Forfeitures under this paragraph shall be governed by the procedures established in section 413 of the Controlled Substances Act.
(2)Civil forfeiture.—
Any property involved in a violation of section 5313, 5316, or 5324 of this title, or any conspiracy to commit any such violation, and any property traceable to any such violation or conspiracy, may be seized and forfeited to the United States in accordance with the procedures governing civil forfeitures in money laundering cases pursuant to section 981(a)(1)(A) of title 18, United States Code.

31 U.S. Code § 5317 (emphasis added).

As you can see, this law gives CBP the right to search any person entering or departing from the United States. It also allows for the criminal or civil forfeiture of any assets that have been found to violate sections 5316, or 5324.

My money was seized, can you help me get my money or property back?

Yes, we can help if you had money seized under one of the above mentioned statutes. If you were subject to a seizure, it is critical that you avoid any delay and contact an attorney as soon as possible. If you miss a deadline you may lose your right to challenge the seizure and forfeiture administratively and/or judicially.

Our office has extensive experience with the above-listed Title 31 seizures. For seizure actions like this, initial consults are typically free. Sometimes, we will take your case for free and only collect a fee we help you recover any of the seized funds. Please do not hesistate to contact us today, you can call us at the number listed on the sidebar or email us at consults@ivancielaw.com

New executive order on anti-dumping and countervailing duties

In keeping with President Trump’s theme of protecting American industry and tightening potential trade abuses, on March 31, 2017, President Trump issued an executive order titled: “Establishing Enhanced Collection And Enforcement Of Antidumping And Countervailing Duties And Violations Of Trade And Customs Laws.” Here is a link to the full order.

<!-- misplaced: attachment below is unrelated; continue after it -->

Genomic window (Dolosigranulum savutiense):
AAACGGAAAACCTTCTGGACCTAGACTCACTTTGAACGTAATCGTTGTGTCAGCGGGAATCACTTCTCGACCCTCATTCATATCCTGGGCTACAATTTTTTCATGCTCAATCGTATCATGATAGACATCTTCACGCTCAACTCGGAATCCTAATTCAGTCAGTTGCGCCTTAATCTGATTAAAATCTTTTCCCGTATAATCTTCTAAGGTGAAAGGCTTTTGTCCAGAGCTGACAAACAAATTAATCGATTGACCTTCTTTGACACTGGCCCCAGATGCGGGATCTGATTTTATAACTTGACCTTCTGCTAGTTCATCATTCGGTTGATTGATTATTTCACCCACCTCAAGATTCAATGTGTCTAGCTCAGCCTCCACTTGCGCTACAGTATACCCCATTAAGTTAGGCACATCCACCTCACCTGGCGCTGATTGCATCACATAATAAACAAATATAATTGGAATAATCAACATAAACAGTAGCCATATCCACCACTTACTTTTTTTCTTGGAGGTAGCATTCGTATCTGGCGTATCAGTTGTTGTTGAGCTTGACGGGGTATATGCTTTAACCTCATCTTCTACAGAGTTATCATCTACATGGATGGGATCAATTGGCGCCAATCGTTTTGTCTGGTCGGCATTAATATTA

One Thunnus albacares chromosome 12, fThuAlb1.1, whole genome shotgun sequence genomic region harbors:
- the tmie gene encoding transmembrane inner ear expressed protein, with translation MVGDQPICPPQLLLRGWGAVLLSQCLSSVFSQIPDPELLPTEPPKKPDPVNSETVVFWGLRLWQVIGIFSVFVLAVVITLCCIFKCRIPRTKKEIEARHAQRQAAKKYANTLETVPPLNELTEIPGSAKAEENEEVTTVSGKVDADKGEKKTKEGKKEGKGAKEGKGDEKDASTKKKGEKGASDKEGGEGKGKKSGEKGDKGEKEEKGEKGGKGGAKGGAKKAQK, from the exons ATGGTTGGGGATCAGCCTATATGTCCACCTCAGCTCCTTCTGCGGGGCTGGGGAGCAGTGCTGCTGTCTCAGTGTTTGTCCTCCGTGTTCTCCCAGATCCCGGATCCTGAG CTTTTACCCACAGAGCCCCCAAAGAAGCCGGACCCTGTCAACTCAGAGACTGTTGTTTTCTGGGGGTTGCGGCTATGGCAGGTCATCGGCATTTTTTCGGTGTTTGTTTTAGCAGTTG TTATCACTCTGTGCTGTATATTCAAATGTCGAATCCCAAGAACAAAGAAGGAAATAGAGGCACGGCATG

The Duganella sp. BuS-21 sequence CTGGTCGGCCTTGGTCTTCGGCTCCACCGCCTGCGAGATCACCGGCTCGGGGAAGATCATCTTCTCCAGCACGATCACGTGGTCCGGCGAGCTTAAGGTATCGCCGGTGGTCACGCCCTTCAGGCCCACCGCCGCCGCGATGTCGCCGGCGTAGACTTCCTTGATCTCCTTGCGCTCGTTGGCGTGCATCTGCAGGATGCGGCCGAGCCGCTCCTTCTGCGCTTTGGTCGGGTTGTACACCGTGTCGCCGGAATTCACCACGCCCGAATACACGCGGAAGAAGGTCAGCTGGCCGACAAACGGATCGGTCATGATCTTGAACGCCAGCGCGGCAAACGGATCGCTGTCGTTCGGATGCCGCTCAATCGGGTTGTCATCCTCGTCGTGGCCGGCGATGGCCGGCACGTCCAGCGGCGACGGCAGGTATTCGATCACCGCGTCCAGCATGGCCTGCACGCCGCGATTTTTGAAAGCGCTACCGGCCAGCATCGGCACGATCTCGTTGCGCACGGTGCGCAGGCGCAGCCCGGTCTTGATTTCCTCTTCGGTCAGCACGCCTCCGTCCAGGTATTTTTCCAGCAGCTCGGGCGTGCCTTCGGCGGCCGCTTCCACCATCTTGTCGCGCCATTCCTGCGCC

Fine money left on the table, a solution?

That order, notes that “As of May 2015, $2.3 billion in antidumping and countervailing duties owed to the Government remained uncollected, often from importers that lack assets located in the United States.” Having worked at CBP I saw how difficult it was to collect on these penalties, especially actions involving foreign nationals.

Increased AD/CVD Bonds for high-risk importers

To address this issue the new order proposes that DHS increase “bonding requirements, based on risk assessments, on entries of articles subject to antidumping and countervailing duties, when necessary to protect the revenue of the United States.”

The order mandates that within 90 days, so by June 29, 2017, DHS shall develop a risk-based plan related to increased bonds for AD/CVD imports, along with developing other “appropriate enforcement measures.”

New enforcement procedures for inadmissible merchandise?

The order also puts a similar 90-day deadline on DHS to “develop and implement a strategy and plan for combating violations of United States trade and customs laws for goods and for enabling interdiction and disposal, including through methods other than seizure, of inadmissible merchandise entering through any mode of transportation, to the extent authorized by law.” This passage is interesting because seizure is generally the appropriate and lawful way under which merchandise is taken by the government and disposed of. This new approach will have to fit within the due process rights of the importers of seized merchandise.

Improved communications with IP rights holders

The order also addresses Intellectual Property Rights (IPR) and the desire to increase communication with rights holders regarding infringing importations and information regarding importations that have been voluntarily abandoned but would have violated US Trade laws.

Increased federal prosecutorial resources

Most importantly, the order specifies that federal prosecutorial resources will now be devoted to trade cases, which has been missing in the past. In practice, this means that a lot of these customs violations that have gone unenforced in the past may see a large uptick in civil and criminal enforcement from the U.S. Attorney’s Office.

Whats next? Find out on June 29, 2017.

We’ll have to see what June 29, 2017, will hold but for fringe importers this news is unwelcome. It means that more attention and resources will be directed at these trade violations and you can expect increased enforcement and liability. For rights holders, the news should be welcome as CBP has shown a commitment to protecting the rights of domestic IPR holders consistently through its latest actions.

It will be interesting to see the new DHS rules/regulations and enforcement priorities that develop after June 29, 2017.